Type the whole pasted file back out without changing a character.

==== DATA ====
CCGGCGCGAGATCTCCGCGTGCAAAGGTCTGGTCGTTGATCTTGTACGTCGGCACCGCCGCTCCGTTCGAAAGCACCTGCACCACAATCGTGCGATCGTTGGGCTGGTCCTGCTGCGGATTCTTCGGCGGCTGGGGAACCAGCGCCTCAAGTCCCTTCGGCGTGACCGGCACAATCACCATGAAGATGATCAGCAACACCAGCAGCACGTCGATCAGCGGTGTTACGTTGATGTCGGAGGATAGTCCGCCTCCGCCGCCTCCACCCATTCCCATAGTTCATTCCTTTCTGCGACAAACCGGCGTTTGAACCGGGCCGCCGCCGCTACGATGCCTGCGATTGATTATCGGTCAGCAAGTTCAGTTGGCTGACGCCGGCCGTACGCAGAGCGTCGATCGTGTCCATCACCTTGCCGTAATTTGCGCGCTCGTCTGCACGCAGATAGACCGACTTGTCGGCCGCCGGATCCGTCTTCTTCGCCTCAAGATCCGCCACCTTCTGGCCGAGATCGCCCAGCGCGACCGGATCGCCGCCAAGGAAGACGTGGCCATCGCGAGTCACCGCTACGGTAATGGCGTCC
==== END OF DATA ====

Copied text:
CCGGCGCGAGATCTCCGCGTGCAAAGGTCTGGTCGTTGATCTTGTACGTCGGCACCGCCGCTCCGTTCGAAAGCACCTGCACCACAATCGTGCGATCGTTGGGCTGGTCCTGCTGCGGATTCTTCGGCGGCTGGGGAACCAGCGCCTCAAGTCCCTTCGGCGTGACCGGCACAATCACCATGAAGATGATCAGCAACACCAGCAGCACGTCGATCAGCGGTGTTACGTTGATGTCGGAGGATAGTCCGCCTCCGCCGCCTCCACCCATTCCCATAGTTCATTCCTTTCTGCGACAAACCGGCGTTTGAACCGGGCCGCCGCCGCTACGATGCCTGCGATTGATTATCGGTCAGCAAGTTCAGTTGGCTGACGCCGGCCGTACGCAGAGCGTCGATCGTGTCCATCACCTTGCCGTAATTTGCGCGCTCGTCTGCACGCAGATAGACCGACTTGTCGGCCGCCGGATCCGTCTTCTTCGCCTCAAGATCCGCCACCTTCTGGCCGAGATCGCCCAGCGCGACCGGATCGCCGCCAAGGAAGACGTGGCCATCGCGAGTCACCGCTACGGTAATGGCGTCC